Ed Brubaker


Kim Jee-woon, the South Korean director of genre fare who captured the world’s attention with  films like The Good, the Bad, the Weird and I Saw the Devil, and then went on to make a fun and probably underappreciated English-language debut that starred Arnold Schwarzenegger earlier this year called The Last Stand, has his next crime story lined up, and not only is it a great one, it’s one that already has a cult audience of devoted fans. Variety is reporting that he’s been hired to direct an adaptation of the first story arc in comic book writer Ed Brubaker’s crime story compilation “Criminal,” which goes by the title Coward. Brubaker is one of the best and most respected writers in comic books today. Not only have ‘Coward’ and other stories that have appeared in his “Criminal” title won prestigious awards, but he’s also the same guy who wrote the storyline being adapted in the upcoming Captain America sequel, The Winter Soldier. So, if you’re a movie producer, he’s basically the dude whose stories you want to be turning into movies at the moment. Here he’s not just getting a creator credit, but is also adapting his story for the screen himself.



Hard Candy director David Slade has been said to be the guy Fox has hired to direct a reboot of its Daredevil franchise, but according to a recent report by Variety, rethinking the adventures of blind vigilante Matt Murdoch isn’t the only comics-to-film work that the director has on his plate. Apparently he has also been chosen to direct a film called Coward, which is the initial storyline that kicked off the first five issues of the comic book “Criminal”. The exciting part of this news, apart from the fact that Slade is working on something new outside of the Twilight franchise, is that “Criminal” was a smaller book done by Ed Brubaker, who is one of the best comic book writers of the last ten years. Apart from his smaller original works like the “Criminal” books, Brubaker has had legendary runs on books set in the Batman universe, “Captain America”, and even Slade’s other upcoming adaptation “Daredevil”. Coward tells the story of a pickpocket and master thief named Leo. It’s the typical professional with a set of rules who takes one risky job and has everything blow up in his face storyline, but it’s also really cool and seems like it would be easily adaptable to film. Brubaker himself has written the screenplay, which is why I’m so interested to see how this one turns out. I think that his writing and Slade’s directorial eye could prove to be a great match, and if this one works out then […]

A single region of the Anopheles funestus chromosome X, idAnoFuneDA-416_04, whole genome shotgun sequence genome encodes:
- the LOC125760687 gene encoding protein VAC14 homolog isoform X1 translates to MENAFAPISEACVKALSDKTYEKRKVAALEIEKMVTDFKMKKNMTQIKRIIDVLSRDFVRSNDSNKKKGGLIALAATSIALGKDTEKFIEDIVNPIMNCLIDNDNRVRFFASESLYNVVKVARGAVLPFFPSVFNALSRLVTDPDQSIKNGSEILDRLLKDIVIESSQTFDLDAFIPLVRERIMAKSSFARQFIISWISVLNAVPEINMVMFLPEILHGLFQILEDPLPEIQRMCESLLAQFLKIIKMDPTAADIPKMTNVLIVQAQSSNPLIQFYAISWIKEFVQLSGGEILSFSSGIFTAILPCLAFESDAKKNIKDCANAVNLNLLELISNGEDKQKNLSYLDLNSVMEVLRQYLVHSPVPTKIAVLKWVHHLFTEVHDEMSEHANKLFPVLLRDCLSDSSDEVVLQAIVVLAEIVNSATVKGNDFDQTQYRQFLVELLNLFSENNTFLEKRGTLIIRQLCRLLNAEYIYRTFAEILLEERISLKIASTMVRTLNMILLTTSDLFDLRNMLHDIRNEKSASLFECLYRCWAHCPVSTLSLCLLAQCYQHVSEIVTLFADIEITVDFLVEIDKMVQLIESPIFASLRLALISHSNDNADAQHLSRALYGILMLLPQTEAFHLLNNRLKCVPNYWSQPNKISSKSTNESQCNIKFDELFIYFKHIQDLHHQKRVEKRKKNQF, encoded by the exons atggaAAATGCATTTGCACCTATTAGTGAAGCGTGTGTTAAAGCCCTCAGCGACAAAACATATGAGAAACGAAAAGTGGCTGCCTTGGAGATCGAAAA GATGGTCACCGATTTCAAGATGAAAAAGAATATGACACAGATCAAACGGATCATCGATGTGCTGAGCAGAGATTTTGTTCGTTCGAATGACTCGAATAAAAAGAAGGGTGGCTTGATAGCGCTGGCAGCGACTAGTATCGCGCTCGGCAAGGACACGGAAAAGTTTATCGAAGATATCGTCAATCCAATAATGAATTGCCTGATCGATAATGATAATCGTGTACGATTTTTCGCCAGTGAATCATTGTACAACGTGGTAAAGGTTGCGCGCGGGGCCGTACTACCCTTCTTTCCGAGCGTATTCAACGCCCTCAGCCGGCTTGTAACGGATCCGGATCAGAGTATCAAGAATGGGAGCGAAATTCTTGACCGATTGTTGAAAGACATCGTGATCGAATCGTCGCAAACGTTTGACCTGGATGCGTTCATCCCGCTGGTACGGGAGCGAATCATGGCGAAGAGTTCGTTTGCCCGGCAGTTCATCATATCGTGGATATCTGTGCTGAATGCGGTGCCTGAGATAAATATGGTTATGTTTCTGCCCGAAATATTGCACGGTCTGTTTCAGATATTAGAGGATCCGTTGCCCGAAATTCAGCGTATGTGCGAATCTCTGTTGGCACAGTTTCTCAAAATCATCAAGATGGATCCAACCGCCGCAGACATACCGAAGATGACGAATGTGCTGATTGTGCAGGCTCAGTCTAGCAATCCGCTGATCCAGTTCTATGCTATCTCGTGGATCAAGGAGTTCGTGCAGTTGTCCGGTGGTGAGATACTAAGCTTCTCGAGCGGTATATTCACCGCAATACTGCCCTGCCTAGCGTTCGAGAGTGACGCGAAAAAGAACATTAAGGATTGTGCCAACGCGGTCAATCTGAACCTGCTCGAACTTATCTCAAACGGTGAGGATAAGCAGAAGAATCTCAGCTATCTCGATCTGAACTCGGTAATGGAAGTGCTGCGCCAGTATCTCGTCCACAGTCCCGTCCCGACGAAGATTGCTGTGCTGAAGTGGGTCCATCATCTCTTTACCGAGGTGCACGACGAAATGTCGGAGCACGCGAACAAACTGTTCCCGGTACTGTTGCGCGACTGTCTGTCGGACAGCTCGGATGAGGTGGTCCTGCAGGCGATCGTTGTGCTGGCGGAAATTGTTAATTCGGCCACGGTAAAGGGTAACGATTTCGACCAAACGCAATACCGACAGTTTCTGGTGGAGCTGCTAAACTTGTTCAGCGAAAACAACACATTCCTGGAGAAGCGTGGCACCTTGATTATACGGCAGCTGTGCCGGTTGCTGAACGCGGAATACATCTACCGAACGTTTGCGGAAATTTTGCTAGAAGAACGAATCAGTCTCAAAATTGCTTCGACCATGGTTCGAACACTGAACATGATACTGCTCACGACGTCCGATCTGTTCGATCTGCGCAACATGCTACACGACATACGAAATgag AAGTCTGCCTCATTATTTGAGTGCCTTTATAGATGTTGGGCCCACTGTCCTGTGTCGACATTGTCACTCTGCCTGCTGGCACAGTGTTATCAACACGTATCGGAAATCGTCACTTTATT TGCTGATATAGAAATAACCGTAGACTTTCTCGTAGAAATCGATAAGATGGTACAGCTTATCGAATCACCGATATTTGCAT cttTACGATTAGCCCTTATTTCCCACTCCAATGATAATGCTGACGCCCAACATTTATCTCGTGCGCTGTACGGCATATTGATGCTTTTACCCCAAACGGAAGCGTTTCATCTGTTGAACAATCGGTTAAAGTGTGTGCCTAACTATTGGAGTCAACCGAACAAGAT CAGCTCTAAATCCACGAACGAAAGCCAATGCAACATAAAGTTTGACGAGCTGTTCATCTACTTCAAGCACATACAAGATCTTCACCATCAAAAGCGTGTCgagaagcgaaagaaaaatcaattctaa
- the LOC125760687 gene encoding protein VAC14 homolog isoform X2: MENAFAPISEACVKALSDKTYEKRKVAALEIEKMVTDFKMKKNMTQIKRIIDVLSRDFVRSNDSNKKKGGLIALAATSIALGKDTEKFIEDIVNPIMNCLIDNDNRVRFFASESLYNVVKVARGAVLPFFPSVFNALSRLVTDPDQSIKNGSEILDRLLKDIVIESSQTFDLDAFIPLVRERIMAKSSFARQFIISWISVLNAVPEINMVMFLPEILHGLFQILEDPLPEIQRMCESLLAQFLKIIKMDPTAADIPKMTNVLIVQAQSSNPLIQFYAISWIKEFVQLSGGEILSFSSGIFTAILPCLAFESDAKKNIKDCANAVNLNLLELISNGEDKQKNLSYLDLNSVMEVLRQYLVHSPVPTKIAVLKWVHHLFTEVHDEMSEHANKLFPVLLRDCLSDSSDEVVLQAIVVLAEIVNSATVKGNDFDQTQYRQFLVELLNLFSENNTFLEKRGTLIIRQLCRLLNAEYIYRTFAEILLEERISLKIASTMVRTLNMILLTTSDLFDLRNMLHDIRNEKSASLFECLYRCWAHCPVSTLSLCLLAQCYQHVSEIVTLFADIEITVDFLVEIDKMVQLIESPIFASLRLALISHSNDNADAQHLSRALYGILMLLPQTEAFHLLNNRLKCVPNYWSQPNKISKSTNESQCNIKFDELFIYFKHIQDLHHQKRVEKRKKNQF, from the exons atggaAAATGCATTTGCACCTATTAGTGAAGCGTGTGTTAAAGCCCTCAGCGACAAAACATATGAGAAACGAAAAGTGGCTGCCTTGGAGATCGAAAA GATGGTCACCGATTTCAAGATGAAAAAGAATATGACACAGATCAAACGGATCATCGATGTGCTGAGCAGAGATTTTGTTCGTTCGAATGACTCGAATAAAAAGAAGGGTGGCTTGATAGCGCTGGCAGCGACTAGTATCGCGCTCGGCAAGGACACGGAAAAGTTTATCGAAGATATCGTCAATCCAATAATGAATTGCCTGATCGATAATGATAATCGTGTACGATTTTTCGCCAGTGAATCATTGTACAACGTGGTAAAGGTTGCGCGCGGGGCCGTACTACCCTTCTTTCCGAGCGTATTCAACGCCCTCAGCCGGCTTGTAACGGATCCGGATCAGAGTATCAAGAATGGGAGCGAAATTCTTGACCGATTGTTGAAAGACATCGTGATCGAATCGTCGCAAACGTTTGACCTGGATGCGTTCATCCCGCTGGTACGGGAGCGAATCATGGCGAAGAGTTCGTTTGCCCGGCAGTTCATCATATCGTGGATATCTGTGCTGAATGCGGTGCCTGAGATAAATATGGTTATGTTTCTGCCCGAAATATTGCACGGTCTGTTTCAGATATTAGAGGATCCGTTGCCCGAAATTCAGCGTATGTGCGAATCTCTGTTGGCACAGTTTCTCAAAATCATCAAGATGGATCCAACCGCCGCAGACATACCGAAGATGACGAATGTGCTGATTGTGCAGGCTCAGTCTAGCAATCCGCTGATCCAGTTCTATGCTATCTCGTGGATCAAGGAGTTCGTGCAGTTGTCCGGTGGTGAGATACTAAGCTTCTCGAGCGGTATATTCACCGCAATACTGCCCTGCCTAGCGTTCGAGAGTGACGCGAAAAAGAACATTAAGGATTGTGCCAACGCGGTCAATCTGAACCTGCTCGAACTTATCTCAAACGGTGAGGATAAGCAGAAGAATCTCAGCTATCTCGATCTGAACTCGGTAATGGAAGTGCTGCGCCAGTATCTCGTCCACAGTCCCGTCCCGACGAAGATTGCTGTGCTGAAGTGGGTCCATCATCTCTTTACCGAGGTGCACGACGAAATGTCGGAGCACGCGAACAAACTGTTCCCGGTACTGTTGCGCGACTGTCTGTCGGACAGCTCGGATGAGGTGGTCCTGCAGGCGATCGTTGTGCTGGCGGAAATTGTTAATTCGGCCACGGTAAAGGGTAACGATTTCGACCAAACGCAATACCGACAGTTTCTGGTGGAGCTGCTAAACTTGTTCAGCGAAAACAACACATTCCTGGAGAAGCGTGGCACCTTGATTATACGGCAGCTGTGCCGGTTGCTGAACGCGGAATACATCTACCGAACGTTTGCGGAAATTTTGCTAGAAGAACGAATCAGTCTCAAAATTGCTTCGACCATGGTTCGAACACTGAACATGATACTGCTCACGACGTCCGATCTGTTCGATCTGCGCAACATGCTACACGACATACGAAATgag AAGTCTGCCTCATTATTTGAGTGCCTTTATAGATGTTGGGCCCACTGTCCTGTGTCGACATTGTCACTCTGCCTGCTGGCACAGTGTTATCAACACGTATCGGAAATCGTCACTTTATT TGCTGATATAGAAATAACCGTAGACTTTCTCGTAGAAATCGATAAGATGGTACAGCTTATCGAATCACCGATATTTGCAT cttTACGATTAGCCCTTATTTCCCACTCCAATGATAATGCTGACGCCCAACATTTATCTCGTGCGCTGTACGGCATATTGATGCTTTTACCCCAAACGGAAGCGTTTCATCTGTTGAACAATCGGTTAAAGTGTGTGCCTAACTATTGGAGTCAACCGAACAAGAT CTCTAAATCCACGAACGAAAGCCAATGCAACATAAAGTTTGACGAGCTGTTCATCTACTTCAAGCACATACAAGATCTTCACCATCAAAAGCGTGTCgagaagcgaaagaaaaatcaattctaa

It’s been quite a while since it was announced that saucy young actress Juno Temple would be appearing in Christopher Nolan’s upcoming and omnipresent The Dark Knight Rises. But other than the fact that she would be playing a “street smart Gotham girl”, nobody has been able to dig up the specifics of exactly who her character is, and if she would be somebody who has already appeared in the Batman mythos. Of course, when absolutely anything about a highly anticipated comic book movie is left unclear, speculation often runs rampant. Would she be the “The Dark Knight Returns” version of Robin, Carrie Kelly? Would she be playing the youthful psychologist turned clown-faced wacko, Harley Quinn? It turns out, no. Total Film seems to think they have a scoop on the role Temple is filling, and it’s that of sometime Catwoman sidekick Holly Robinson.


Joe Johnston Directing Captain America: The First Avenger

Director Joe Johnston loves good old fashioned fun. The Rocketeer, Hidalgo, Honey, I Shrunk the Kids, and Captain America: The First Avenger don’t contain a dark or cynical bone in their bodies. While some superhero films try to go to darker places nowadays — usually by just having their hero mope around — Johnston has no interest in a sulky hero. Captain America is all about adventure, charms, and simply being a kid from Brooklyn. While many people question if Cap can reach an audience outside of the States, Johnston thinks differently. The Boba Fett and Iron Giant creator didn’t want to make a commercial about America’s awesomeness; he wanted to explore themes that nearly everyone can relate to. Like his previous films, the idea of finding one’s identity and coming of age is present in Captain America: The First Avenger. Despite being a super solider who looks the way that he does, Captain America is like any other kid trying to become the man he’s meant to be. Here’s what Joe Johnston had to say about Raiders of the Lost Ark, fully embracing the color palette of comics, the ego of Red Skull, staying sincere without being cheesy, and why he’s a true film school reject:

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published: 01.28.2015
published: 01.28.2015
published: 01.28.2015
published: 01.27.2015

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